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The Broken Girls
The Broken Girls
Author: Simone St. James
A breakout suspense novel from the award-winning author of The Haunting of Maddy Clare. — Vermont, 1950. There's a place for the girls whom no one wants--the troublemakers, the illegitimate, the too smart for their own good. It's called Idlewild Hall. And in the small town where it's located, there are rumors that the boarding school is haunted. ...  more »
ISBN-13: 9780451476203
ISBN-10: 0451476204
Publication Date: 3/20/2018
Pages: 336
  • Currently 4/5 Stars.

4 stars, based on 39 ratings
Publisher: Berkley
Book Type: Hardcover
Other Versions: Paperback
Members Wishing: 113
Reviews: Member | Amazon | Write a Review

Top Member Book Reviews

eadieburke avatar reviewed The Broken Girls on + 1140 more book reviews
Helpful Score: 3
I loved this ghost story by Simone St. James. She did an excellent job slipping back and forth in the story from Vermont 2014 to Vermont 1950. Idlewild Hall is a place for the girls whom no one wantsâthe troublemakers, the illegitimate, the too smart for their own good. There are rumors that the place is haunted and some girls have disappeared. Journalist Fiona Sheridan cannot stop revisiting the events surrounding her older sister's death at Idlewild Hall. When Fiona discovers that Idlewild Hall is being restored, a shocking discovery links the loss of her sister to secrets that were meant to stay hidden in the past. I can't wait to read more by St. James as this book is quite eery.
kimberlyrav avatar reviewed The Broken Girls on + 417 more book reviews
Helpful Score: 3
5 star read!

This is my fav Simone St. James book. It was simply fantastic. Chock full of thrilling scenes, historic and paranormal moments. The transition between the past and present was smooth and very nicely done. The book had a great ending. I really enjoyed reading this.
Highly recommend!
reviewed The Broken Girls on + 1361 more book reviews
Helpful Score: 2
The Broken Girls by Simone St. James is a dual time-line novel (2014/1950). In Barrons, Vermont at 3 a.m. Fiona Sheridan is back on Old Barrons Road near Idlewild Hall where her sister's body was found twenty years ago. Everyone tells her it is time to move on, but Fiona has unanswered questions. Tim Christopher, her sister's boyfriend, was convicted of the murder and is in prison serving his sentence. When Fiona finds out that Idlewild Hall has been purchased and is being renovated to turn it back into a girl's boarding school, she decides to write (freelance journalist) an article about it. While touring the school with Anthony Eden, son of the new owner, a body of a teenage girl is discovered in the old well. Who is she and how did she end up there? Fiona dives into the past to discover what happened to this poor girl. If she happens to turn up information in her sister's case, all the better.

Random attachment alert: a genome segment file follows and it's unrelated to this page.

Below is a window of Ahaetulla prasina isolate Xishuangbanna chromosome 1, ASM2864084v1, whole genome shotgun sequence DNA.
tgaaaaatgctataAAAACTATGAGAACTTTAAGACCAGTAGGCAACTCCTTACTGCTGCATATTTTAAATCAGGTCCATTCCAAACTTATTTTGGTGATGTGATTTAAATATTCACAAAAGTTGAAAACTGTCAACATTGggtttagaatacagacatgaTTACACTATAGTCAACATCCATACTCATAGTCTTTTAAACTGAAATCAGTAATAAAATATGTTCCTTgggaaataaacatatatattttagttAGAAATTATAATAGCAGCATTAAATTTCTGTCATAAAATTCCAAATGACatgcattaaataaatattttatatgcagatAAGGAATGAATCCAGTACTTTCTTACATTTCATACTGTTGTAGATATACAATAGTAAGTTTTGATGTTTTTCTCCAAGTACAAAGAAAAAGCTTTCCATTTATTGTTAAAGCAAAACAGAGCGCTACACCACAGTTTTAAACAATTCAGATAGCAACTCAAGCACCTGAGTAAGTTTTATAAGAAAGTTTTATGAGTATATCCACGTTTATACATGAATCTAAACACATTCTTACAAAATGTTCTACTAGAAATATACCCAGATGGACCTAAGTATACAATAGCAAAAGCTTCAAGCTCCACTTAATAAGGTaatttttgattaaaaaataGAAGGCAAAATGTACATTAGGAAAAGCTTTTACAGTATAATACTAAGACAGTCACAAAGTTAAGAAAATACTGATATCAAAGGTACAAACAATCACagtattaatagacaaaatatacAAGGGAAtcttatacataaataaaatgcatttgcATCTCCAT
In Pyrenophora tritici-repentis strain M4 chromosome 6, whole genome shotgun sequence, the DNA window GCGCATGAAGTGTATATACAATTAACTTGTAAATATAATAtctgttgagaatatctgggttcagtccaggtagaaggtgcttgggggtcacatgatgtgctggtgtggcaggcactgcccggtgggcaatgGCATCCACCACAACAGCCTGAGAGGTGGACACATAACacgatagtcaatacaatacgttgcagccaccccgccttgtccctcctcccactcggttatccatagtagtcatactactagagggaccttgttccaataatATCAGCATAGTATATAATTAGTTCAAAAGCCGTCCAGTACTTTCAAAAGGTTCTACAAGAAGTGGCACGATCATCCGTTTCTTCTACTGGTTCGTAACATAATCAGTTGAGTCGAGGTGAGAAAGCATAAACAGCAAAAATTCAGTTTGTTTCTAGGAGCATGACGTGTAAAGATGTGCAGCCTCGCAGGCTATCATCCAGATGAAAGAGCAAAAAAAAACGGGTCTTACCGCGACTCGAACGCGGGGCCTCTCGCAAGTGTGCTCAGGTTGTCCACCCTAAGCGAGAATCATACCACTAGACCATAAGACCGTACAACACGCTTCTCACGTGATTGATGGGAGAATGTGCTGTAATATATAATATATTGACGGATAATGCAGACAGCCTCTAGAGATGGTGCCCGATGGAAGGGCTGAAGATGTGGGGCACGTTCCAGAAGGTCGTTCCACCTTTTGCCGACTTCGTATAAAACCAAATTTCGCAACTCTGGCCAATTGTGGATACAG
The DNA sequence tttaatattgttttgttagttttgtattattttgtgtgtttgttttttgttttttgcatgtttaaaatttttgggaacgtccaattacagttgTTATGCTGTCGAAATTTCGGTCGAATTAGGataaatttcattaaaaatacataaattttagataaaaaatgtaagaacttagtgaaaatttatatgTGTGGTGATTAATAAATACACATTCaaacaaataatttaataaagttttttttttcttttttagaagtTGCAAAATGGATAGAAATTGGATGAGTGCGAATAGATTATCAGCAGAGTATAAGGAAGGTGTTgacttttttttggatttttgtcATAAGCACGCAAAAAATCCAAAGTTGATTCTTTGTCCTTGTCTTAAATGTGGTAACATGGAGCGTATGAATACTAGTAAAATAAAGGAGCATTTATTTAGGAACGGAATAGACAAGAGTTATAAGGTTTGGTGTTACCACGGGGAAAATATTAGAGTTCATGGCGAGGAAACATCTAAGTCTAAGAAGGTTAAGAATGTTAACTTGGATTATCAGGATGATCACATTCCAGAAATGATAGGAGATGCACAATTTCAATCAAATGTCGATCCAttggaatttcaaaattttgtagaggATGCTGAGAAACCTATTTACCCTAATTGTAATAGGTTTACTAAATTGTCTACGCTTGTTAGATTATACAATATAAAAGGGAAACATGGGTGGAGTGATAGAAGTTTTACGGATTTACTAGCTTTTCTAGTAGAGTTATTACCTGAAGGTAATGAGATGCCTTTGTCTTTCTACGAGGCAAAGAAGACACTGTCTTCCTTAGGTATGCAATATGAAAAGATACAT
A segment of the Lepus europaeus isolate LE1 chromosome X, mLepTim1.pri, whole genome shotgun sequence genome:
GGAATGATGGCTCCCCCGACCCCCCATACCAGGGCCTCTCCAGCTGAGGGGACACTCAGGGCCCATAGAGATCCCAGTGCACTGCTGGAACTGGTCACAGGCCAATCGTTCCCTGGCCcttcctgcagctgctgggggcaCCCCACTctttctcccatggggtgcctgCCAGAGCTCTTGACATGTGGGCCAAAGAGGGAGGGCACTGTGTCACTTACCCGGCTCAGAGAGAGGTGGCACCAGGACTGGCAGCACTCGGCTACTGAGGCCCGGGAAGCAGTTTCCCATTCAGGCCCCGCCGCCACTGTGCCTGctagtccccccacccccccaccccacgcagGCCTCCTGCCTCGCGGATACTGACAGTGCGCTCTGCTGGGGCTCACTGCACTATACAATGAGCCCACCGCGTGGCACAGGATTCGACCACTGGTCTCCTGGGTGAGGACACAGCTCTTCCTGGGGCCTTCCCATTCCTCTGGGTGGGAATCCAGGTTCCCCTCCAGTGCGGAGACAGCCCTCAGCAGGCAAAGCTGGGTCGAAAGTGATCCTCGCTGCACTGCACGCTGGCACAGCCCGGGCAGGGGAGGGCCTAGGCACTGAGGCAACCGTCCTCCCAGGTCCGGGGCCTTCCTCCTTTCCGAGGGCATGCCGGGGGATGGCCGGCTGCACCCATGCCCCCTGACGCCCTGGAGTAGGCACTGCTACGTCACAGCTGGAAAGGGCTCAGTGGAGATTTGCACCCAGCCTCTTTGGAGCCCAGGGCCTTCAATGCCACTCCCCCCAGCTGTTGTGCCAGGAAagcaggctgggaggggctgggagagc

In 1950 Idlewild Hall is a girl's boarding school for troubled girls (too independent, rebellious, illegitimate, traumatized, unwanted). CeCe, Sonia, Katie and Roberta room together and, as they get to know each other, become close friends. The lessons are boring, the teachers are rigid, and the luxuries are few. The school is rumored to be haunted by Mary Hand and one room seems to be more sinister than the others. Then one of the girls disappears-never seen again. What is going on at Idlewild Hall? Will Fiona get the answers she seeks?

I had trouble wading through The Broken Girls. I believe the author had too many ideas and, instead of picking, she put them all into this one story (murder, 1800s ghost, modern killer, a girl from a concentration camp and so much more). I found the pace to be very slow which made the book seem twice as long. I found the book disjointed with abrupt transitions. It jumps around faster than a Mexican jumping bean. Fiona Sheridan was not a likeable main character. She came across as obsessed and unsympathetic (I kept hoping the killer would make her the next victim). Much of her sections are devoted to her endless questions and speculation (it was repetitious). I found the story from the 1950s to be more fascinating than the Fiona's. The author could have done a book just on the four girls story (and kept Fiona out of it). There are a couple of interesting moments in the book, but I mostly found the story to be predictable (mystery readers will have no problem predicting how the book will turn out). I wanted to feel the suspense and the scare factor, but I did not. I do want to warn readers that there is foul language in the book. I realize I am in the minority regarding my feelings on The Broken Girls. That is the beauty of books. Every reader has a different perspective. If you want to see if The Broken Girls is for you, download a sample from your favorite retailer.
reviewed The Broken Girls on + 4 more book reviews
Helpful Score: 1
I won an advance copy of this book (it was released on 3/20). I thought this was a great book, with an unusual plot and an ending you may not be expecting.

This book moves from four roomates at a boarding school in Vermont, 1940 to a journalist whose sister was found murdered on the abandoned grounds of this school in Vermont, 2014. The author does a great job of seamlessly moving from 1950 to 2014 and back again. She artfully gives a background on each character in the book as the story emerges. Easy, fast read, which I like!
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